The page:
Two events that occurred in Australia this week go a long way to helping us understand the current shape of Australian culture.
The first occurred in hundreds of venues in and around Adelaide, as the country’s largest arts festival — the Adelaide Fringe — opened last Friday. The second occurred yesterday in the Federal Court, when by a two-to-one decision a consortium of large media companies called AFACT (the Australian Federation Against Copyright Theft) had their appeal against iiNet in a long-running copyright infringement case turned down.
Superficially, the two have little in common. The Adelaide Fringe gathers together the ultimate motley crew of the Australian arts, from jugglers and comedians to puppeteers and singer-songwriters. Roadshow Films Pty Ltd versus iiNet Ltd featured teams of lawyers at 20 paces and the most-watched performance was by iiNet’s chief executive, Michael Malone.
But taken together, the two events show us the big and the small of Australian culture, and the very different problems faced by each end of the sector. While artists and cultural entrepreneurs in Adelaide combat meagre resources, small audiences and red tape issues like public liability, for the big content companies the enemy is piracy — perhaps even, as some critics argue, the internet itself.
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I travelled to Adelaide last weekend for the launch of the Fringe, and to attend a forum organised by Renew Adelaide, a scrappy but energetic non-profit trying to activate Adelaide’s many empty buildings and spaces for culture. While at the event, I met Cassandra Tombs, proprietor of the Tuxedo Cat, a new Fringe venue in a reclaimed space in the heart of Adelaide’s CBD. Tombs and her team have rehabilitated the beautiful three-story Elektra Building in King William Street, struggling to get it open despite thickets of red tape and the attentions of over-zealous council and state government liquor licensing inspectors.
For Tombs and many artists and producers like her, the problem is an inflexible regulatory system, geared to big nightclubs and thousand-person capacity beer barns. Small companies and independent artists often face high hurdles creating new venues or hiring old ones, like public liability insurance and planning and liquor licensing laws. The regulatory burden pushes costs up, even for one-person shows running for a few nights in temporary Fringe venues.
But for Big Content, the problem appears to be too little regulation. Roadshow, the Ten Network and the other big companies involved in the iiNet case want internet service providers to police broadband customers, if necessary cutting off their internet when they’ve been naughty.
The full judgment of the iiNet appeal is very long, but it makes for fascinating reading. Perhaps the key part of the judgment was in relation to whether iiNet “authorised” the illegal downloading of movies on BitTorrent. AFACT argued that because iiNet ignored the infringement notices issued to it by the copyright holders, the ISP was assisting users to steal movies. But the Federal Court found the copyright infringement notices issued by AFACT were “no more then assertions” and that “no means of verification was furnished”.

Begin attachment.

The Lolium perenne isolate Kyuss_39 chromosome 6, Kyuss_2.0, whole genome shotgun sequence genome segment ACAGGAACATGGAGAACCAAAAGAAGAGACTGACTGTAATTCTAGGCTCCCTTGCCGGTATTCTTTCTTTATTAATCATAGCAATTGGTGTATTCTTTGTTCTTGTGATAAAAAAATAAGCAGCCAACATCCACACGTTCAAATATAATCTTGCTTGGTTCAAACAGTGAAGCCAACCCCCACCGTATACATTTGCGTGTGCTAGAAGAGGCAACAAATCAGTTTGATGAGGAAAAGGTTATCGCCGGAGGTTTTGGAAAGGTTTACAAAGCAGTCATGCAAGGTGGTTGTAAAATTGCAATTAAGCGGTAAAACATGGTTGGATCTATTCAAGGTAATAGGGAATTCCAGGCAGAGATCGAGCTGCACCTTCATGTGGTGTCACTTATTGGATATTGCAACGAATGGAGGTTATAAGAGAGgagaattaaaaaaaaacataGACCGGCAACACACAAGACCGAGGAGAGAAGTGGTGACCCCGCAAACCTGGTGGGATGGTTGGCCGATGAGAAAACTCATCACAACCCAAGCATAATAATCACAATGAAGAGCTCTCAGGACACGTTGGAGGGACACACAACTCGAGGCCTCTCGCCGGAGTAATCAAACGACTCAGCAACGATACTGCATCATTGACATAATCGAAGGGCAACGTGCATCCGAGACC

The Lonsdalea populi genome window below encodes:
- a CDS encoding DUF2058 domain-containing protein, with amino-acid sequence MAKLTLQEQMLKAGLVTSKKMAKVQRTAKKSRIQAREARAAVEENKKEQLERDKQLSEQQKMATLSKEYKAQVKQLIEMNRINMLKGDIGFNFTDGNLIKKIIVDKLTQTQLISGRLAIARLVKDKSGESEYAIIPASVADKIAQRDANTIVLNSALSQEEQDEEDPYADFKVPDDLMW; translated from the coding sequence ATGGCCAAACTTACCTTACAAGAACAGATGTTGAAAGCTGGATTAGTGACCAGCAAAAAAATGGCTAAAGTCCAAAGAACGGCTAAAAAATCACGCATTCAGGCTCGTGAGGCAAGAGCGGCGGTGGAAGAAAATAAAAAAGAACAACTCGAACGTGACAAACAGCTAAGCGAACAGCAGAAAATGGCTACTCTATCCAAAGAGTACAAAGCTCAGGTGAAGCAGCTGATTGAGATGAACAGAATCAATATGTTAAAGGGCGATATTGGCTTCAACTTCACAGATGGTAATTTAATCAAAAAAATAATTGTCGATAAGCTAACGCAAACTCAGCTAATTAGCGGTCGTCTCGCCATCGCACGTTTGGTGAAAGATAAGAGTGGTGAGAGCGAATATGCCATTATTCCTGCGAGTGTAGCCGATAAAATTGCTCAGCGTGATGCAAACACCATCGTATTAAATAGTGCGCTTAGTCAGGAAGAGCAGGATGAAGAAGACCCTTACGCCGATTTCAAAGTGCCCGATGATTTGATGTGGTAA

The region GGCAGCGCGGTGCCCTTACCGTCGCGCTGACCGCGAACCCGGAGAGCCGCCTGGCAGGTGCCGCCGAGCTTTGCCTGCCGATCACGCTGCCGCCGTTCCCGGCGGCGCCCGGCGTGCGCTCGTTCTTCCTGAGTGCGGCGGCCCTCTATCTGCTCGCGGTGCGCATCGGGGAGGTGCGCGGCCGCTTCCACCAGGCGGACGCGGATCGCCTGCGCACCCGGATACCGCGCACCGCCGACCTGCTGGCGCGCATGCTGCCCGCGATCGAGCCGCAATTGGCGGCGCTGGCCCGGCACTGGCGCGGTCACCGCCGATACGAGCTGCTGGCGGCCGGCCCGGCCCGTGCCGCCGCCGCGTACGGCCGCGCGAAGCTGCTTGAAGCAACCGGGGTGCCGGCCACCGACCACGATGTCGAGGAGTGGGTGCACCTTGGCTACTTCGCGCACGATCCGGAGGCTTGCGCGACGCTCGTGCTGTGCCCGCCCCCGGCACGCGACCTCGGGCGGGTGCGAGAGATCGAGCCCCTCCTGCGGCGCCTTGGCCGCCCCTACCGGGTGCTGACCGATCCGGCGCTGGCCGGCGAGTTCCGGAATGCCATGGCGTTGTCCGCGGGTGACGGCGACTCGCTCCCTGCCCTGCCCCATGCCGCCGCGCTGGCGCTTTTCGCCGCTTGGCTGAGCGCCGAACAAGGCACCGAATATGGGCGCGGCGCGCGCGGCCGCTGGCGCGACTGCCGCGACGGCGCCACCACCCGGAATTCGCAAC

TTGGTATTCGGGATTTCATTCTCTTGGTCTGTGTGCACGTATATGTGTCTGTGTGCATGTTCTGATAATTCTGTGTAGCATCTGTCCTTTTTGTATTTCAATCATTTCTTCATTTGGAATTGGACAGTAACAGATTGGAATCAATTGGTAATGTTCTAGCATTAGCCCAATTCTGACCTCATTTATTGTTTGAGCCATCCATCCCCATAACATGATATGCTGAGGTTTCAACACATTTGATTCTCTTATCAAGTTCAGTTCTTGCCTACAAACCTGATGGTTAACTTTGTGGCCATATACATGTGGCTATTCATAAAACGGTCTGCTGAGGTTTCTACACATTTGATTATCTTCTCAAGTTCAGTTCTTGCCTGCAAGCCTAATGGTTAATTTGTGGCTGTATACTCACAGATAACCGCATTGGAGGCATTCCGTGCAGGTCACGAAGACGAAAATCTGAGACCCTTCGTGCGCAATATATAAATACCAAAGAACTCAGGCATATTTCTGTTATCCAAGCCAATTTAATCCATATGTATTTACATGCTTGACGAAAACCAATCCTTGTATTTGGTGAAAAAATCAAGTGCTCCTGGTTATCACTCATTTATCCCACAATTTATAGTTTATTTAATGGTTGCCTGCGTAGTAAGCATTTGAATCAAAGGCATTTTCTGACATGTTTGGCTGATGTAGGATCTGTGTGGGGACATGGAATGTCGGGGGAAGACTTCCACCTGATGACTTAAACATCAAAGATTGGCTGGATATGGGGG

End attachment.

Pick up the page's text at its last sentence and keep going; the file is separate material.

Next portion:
Despite hiring a special internet private eye called DtecNet, the copyright owners could only supply iiNet with a list of IP addresses, not people’s names. iiNet rather reasonably replied did not equate to a person or legal entity. What if the infringing computer was in a library? A school? An internet cafe?
Despite spending millions losing their second-round suit against iiNet, Big Content look set to take their appeal all the way to the High Court. The legal bills alone will probably comfortably exceed the total remuneration of all the artists in this year’s Fringe. And if that fails, their back-up plan is becoming apparent: to lobby Communications Minister Stephen Conroy to further tighten the law.
Interestingly, songwriters collection agency APRA and the actors union MEAA both presented briefs to the Federal Court arguing in favour of stricter interpretations of the Copyright Act (and, by implication, against iiNet). The Federal Court accepted the submissions, but concluded that “not all of the submissions … are necessarily relevant”.
Are more stringent copyright laws really going to help struggling actors and musicians — the sort that appear in Adelaide Fringe? It’s highly contentious that tighter regulation will stop illegal downloading in the first place, so it’s a long bow to draw to believe they will make much difference to artists at the grassroots.
What does make a difference are small venues like the Tuxedo Cat. Unlike festivals, they provide performers with year-round access to audiences in small, appropriate spaces. They also create employment in ancillary industries such as hospitality, lighting and sound.
But unlike large movie studios or collection agencies, small venues and independent artists have no industry lobby groups or high-price legal teams. Compared with the billions earned by global movie studios and television broadcasters, the cashflow of the independent arts scene is small and diffuse. As a result, their voices are rarely heard.
Imagine what might be achieved if the small-scale sector enjoyed the resources that the big broadcasters, movie distributors and producers have devoted to the iiNet case. A very different perspective on regulation might emerge: instead of advocating for more red tape in copyright, perhaps the discussion would be about less red tape for small venues, festivals and cultural events.